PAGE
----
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    Ability to cancel pre-orders...

    I just learned that a newer, well respected small press doesn’t allow you to cancel preorders and instead tells you to find someone else to sell the book to. First time I’ve encountered this policy, and even though I rarely cancel an order, it makes me hesitant to order again. Anyone else feel the same way, or are you okay with a “we have your money and you’re stuck” policy from a small press?

    #2
    Originally posted by bsaenz24 View Post
    I just learned that a newer, well respected small press doesn’t allow you to cancel preorders and instead tells you to find someone else to sell the book to. First time I’ve encountered this policy, and even though I rarely cancel an order, it makes me hesitant to order again. Anyone else feel the same way, or are you okay with a “we have your money and you’re stuck” policy from a small press?
    I almost always want the book I've ordered instead of the refund, so it takes a bit for me to cancel an order. The only reason I would cancel is if my money dried up (or started to) and the preorder is years old. With that much time passing, collecting habits can change and impulse buys can get reexamined. That's a lot of time to reflect. The publisher you're referring to has been getting the books out on time or ahead of schedule on almost every release. And reselling after securing a copy is not hard to do and could result in a. bit of a profit.

    I do think that policy could be better communicated, however. I hadn't seen it posted anywhere during the ordering process, but I also have the worst eye for detail, a very impatient eye. I also haven't heard of anyone who felt stuck.

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      #3
      Originally posted by bsaenz24 View Post
      I just learned that a newer, well respected small press doesn’t allow you to cancel preorders and instead tells you to find someone else to sell the book to. First time I’ve encountered this policy, and even though I rarely cancel an order, it makes me hesitant to order again. Anyone else feel the same way, or are you okay with a “we have your money and you’re stuck” policy from a small press?
      I can count the number of items I have cancelled on one hand with fingers to spare. With that said, If a company I had something on order with refused my request for a refund, on an undelivered item, it would probably be the last order I placed with them.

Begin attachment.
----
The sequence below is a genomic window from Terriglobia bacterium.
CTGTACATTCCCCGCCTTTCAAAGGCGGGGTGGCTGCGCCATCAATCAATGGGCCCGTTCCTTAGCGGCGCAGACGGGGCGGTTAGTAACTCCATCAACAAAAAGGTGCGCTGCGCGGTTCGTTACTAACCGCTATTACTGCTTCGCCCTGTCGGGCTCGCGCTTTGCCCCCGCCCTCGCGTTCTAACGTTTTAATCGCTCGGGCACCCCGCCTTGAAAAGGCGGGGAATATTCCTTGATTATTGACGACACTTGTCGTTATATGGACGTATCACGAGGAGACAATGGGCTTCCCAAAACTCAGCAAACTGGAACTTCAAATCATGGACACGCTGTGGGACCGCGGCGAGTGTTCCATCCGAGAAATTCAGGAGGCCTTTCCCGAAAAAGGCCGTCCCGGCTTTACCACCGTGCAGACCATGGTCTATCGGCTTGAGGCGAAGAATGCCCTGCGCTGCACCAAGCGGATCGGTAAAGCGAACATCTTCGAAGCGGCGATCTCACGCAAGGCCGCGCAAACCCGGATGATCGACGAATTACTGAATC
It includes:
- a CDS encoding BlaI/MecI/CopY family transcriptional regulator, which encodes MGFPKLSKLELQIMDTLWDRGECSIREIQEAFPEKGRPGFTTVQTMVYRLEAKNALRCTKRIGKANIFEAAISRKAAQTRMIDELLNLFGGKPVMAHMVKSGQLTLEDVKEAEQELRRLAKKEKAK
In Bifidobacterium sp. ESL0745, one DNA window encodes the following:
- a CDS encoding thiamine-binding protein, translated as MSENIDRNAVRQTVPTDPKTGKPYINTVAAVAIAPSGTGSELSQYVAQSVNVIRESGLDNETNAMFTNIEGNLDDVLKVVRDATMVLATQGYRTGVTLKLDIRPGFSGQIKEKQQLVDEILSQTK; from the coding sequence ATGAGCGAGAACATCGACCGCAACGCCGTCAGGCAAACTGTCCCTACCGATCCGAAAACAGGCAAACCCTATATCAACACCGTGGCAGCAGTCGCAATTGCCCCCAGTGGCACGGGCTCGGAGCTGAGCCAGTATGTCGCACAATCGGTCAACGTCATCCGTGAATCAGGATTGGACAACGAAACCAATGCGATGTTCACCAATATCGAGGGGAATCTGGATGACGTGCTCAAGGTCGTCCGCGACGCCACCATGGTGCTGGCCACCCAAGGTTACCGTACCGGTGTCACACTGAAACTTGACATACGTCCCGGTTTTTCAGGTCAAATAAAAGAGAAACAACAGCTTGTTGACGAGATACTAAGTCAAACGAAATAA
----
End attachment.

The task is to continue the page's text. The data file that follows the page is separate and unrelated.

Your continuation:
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        #4
        I'm like 90% positive it's illegal to not allow someone to cancel a preorder.
        CD Email: danhocker@cemeterydance.com

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          #5
          If you don't have the product, and it is past due, you should be able to initiate a claim with your bank or lender.

          Originally posted by bsaenz24 View Post
          I just learned that a newer, well respected small press doesn’t allow you to cancel preorders and instead tells you to find someone else to sell the book to. First time I’ve encountered this policy, and even though I rarely cancel an order, it makes me hesitant to order again. Anyone else feel the same way, or are you okay with a “we have your money and you’re stuck” policy from a small press?
          Looking for the fonting of youth.

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            #6
            Originally posted by Dan Hocker View Post
            I'm like 90% positive it's illegal to not allow someone to cancel a preorder.
            That is an interesting thought. I would assume a paid preorder would be classified as a purchase agreement. I would also assume that if the retailer failed to deliver on the original delivery date that they have voided the purchase agreement. Laws of this nature are generally handled at a state level although some counties may have unique laws. Here is a list of the states laws.
            https://consumer.findlaw.com/consume...-by-state.html
            I am also assuming, without knowledge, that the law in the buyers state would take precedent.